Nope. Actually, the stress is on the last syllable. Search for that word at
In twenty years of marriage to a native born Russian speaker, two fully bilingual children, Russian spoken in the home and having lived several summers in Moscow, my first time hearing the word is on this app. (I will most likely never use it anywhere else, either, as it is obviously not common.)
We look for a related word where the vowel in question is stressed. In the case of благодарю the related words are благо (benefit; blessing; boon; good; weal) and дар/подарок (gift/present). In those words, the syllable withe "a" is stressed, so "a" is clearly heard and we know it is "a", not "o". The second syllable in благо has "o" in it as it is a noun of a neuter gender. Благодарю was originally благо дарю (I'm giving you something for your benefit).
I think it is a combination of emphasis and just knowing. If the о is stressed it is pronounced like an а. So with она, you know the first letter is stressed so it could be spelled with an о. Obviously this doesn't definitively help you. After some experience you can make reasonable predictions because the stressed о sounds somewhat different than а. Hopefully someone with better understanding of the language has something to add to this.
Благодарю is a more formal way to say thank you, but in general there is no difference.
The word благодарю consists of two words благо (a noun - good) and a verb дарю (I give you).
The word спасибо also consists of two words спаси ("save" in imperative form) and Бог (God) it means God bless you.
It's more like Bla-ga-da-rryo. Blahgadaryo . Roll the R sound into yo. It's not like an English R as in "Right" or "Remember", but more of the soft R sound in город. Hope it makes sense. P.S. Благодарю is extremely formal and Russians almost never use it unless they're making a joke or being kind of sarcastic. (Source: My russian boyfriend)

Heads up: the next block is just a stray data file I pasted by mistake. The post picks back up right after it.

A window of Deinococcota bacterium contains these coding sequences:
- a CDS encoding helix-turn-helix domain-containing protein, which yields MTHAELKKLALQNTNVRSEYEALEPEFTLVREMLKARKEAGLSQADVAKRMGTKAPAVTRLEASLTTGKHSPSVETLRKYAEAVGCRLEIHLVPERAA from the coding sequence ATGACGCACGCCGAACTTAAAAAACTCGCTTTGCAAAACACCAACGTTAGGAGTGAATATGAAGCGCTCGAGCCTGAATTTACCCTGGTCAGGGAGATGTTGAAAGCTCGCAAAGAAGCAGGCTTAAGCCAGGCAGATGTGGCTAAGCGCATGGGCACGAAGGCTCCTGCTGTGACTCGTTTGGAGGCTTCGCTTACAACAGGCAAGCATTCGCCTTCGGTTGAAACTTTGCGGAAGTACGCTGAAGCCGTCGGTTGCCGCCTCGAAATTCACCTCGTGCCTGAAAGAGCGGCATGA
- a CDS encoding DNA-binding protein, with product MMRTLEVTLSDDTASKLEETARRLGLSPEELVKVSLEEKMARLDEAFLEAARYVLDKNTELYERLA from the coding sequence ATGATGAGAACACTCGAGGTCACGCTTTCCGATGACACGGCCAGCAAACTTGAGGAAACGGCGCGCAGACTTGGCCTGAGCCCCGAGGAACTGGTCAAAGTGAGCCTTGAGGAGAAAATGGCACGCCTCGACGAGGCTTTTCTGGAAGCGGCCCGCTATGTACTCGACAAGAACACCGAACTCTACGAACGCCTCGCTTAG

The Russian R has two varieties - the palatalized one which occurs before letters е, ё, и, ю, я and ь and non-palatalized one which occurs in other positions. Palatalization suggests that the middle and back of your tongue make a "hump" rising towards the palate, similar to the one you make when you say "ee" or "y" in English. In the languages you mentioned you find the sound similar to the Russian R in Spanish, Scottish English and southern dialects of French.
Why are these translations so narrow? I keep getting these questions wrong on testing out of this lesson and it is on the small micro variation differences! Somehow the phrase, "thank you," is much different than, " I thаnk you," which would be the literal translation of "благодарю."
I wish the algorithm was more robust so I would be able to pass this lesson. First world problem I know
The literal translation of “I thank you” is «Я благодарю вас». The sentence is hardly ever used — just like its English counterpart. On the other hand, «Благодарю» is sufficient and quite common; so is “Thank you”. Therefore, despite the presence of -ю ending in благодарю, the translation “I thank you” is not “more correct” as it is too wordy.